The Best Australian Poems, Essays and Stories
Edited by Cate Kennedy, John Tranter and Ramona Koval, Black Inc.
These “bests” kept my reading fires burning in an uncharacteristically cool month.
They gave me hours of intrigue but I’ll cut to the chase here by commenting only on the best of the best. There’s one codicil: You should really read the books and choose your own favourites!
Best story — Louis Nowra’s “The Index Cards” has a clever structure for quite a creepy suburban tale.
Honourable mention goes to Karen Hitchcock’s “Forging Friendship” whose jilted, bitter narrator finds Facebook is making her sick and that on EBay there are “seventy-four thousand, five hundred and thirty-one dresses listed for sale.
“EBay. Facebook. Twitter and chat. Send, comment, respond and reply. I’ll buy stuff I wouldn’t touch. I’ll comment on your post though I wouldn’t cross the street to say hello. Things that are not acts will pretend to be acts; they will take the place of acts. I will search and I will trawl and I will neither catch you nor be caught.”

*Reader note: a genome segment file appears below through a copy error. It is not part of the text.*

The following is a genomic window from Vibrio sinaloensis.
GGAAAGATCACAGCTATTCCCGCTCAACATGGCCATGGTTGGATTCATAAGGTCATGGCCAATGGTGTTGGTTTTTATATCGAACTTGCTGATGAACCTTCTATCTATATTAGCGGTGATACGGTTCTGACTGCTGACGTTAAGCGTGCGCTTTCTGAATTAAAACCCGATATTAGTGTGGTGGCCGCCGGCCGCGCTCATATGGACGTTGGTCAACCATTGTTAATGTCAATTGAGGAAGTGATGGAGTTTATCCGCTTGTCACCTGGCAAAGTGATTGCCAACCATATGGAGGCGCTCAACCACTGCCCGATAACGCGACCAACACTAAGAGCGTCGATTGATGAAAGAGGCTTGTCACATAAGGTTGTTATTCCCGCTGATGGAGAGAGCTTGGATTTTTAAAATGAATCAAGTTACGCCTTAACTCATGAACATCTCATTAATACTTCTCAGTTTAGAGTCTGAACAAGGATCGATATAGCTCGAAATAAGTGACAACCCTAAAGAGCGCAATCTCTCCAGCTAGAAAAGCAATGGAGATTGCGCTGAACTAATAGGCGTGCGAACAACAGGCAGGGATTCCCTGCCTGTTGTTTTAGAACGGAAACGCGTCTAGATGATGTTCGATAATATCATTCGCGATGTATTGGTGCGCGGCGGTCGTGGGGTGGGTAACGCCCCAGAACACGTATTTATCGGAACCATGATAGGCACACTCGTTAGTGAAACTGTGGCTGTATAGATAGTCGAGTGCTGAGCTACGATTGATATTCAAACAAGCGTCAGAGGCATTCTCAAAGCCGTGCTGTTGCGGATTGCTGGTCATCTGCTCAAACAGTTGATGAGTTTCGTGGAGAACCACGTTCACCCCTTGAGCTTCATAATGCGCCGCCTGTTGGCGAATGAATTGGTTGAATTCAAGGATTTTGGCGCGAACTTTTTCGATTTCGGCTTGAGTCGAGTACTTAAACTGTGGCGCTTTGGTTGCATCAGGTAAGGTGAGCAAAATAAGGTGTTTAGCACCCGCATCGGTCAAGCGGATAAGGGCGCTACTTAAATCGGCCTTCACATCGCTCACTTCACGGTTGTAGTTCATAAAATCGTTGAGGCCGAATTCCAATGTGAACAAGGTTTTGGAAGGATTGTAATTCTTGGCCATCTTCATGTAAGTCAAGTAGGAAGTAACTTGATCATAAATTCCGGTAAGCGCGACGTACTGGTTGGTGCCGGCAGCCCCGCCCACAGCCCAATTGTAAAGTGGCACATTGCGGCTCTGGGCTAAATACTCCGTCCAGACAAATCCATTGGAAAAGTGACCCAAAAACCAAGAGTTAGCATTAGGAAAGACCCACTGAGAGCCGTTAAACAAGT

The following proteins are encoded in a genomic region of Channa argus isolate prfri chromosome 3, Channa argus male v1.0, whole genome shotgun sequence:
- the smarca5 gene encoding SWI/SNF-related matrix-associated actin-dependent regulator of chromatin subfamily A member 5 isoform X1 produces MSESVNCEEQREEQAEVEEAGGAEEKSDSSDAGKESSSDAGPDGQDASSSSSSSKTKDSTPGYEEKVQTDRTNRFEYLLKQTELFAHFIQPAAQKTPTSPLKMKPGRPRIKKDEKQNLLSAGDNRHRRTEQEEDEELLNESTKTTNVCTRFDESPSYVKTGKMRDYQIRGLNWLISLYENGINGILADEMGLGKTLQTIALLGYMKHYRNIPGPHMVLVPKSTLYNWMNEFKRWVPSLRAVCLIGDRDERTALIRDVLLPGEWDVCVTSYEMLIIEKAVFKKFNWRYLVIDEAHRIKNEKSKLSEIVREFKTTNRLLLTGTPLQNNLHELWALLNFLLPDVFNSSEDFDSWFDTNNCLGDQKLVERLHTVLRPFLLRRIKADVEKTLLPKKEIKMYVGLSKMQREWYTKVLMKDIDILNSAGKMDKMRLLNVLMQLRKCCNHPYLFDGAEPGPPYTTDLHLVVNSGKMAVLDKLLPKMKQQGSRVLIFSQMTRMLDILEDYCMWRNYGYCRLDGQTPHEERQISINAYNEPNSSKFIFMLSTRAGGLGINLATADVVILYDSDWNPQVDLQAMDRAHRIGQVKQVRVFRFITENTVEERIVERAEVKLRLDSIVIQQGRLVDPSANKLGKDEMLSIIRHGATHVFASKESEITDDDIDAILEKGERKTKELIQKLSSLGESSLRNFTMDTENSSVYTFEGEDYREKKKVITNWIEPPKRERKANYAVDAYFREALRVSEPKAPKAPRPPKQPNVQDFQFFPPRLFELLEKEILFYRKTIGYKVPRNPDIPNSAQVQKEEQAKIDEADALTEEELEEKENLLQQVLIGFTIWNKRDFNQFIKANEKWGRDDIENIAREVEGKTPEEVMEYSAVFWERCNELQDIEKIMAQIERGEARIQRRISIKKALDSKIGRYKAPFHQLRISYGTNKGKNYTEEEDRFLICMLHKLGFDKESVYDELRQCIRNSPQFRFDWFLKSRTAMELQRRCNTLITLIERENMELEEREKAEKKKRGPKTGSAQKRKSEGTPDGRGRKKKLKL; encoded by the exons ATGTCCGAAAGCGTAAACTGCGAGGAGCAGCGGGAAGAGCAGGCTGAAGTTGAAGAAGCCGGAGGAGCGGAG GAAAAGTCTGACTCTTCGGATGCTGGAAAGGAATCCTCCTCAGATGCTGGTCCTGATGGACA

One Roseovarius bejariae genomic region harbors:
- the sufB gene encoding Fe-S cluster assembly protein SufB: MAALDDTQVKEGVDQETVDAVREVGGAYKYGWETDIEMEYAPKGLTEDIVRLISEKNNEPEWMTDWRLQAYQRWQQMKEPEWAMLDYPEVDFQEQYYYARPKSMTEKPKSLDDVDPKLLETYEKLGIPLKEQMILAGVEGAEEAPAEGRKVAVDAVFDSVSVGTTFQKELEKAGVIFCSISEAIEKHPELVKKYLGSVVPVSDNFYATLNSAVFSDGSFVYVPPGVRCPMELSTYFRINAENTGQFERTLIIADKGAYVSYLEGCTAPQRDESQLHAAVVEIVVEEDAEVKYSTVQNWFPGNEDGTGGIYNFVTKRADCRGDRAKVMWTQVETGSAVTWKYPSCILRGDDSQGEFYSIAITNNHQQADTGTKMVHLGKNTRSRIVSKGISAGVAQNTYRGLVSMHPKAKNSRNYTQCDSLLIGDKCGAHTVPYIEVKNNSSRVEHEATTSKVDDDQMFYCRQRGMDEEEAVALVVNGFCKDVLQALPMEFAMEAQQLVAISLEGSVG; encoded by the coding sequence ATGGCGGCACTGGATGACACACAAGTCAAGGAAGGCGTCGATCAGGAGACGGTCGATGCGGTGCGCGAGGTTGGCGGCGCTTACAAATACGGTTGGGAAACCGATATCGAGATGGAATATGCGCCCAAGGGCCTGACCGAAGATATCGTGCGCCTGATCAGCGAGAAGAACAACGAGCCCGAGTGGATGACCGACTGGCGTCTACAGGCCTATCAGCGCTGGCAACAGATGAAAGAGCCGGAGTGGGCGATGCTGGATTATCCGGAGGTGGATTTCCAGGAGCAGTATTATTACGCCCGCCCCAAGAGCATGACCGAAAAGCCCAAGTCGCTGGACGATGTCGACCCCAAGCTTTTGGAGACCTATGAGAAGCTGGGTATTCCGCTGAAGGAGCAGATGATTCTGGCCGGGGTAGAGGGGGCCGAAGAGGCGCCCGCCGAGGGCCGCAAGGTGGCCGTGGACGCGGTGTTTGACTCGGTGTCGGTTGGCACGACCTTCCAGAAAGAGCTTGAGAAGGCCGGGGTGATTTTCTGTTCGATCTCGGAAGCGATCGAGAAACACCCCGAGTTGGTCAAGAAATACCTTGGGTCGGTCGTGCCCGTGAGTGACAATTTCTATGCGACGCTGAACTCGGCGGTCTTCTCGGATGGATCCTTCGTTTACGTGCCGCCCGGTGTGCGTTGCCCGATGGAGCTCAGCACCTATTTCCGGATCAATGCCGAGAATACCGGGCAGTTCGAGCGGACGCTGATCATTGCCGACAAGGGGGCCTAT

Best essay — “Fairy Death” by Gillian Mears offers a moving and extremely personal insight into how Multiple Sclerosis can rob a person of physical and sexual vitality. Vincent L. Long’s photo of Mears, reed thin and naked, from the Red Balloon Project that accompanies the piece is truly startling.
Australian author and critic Delia Falconer rightly said in the Weekend Australian in December 2011 that this essay was “worth a handful of novels”.
Honourable mention goes to “The Trial of Mary Bale” by M. J. Hyland. This disturbing essay is about a woman in theUKwho was captured on CCTV dumping a live cat into a wheelie bin. The footage went viral and, as Hyland puts it, Mary Bale’s “trial by internet and social media begins”.
That Mary Bale is suffering from depression and her father is terminally ill at the time she has put the cat in the bin seems to draw no sympathy from those who send her death threats and hate mail or from the reporters that camp outside her house and on her mother’s steps.
Best poem — “George Perec inBrisbane” by Thomas Shapcott draws a clever comparison between the primacy of humanity inParisand insects inBrisbane. “January” by Jaya Savige evokes a mortality tale over miso soup.
Best opening lines of a poem were from “5.30 a.m.” by Helen Lindstrom. It’s 5.30 a.m./God and I stand/ on the verandah,/I’m surprised to see/ him smoking a pipe./‘I don’t do the drawback,’ he says.
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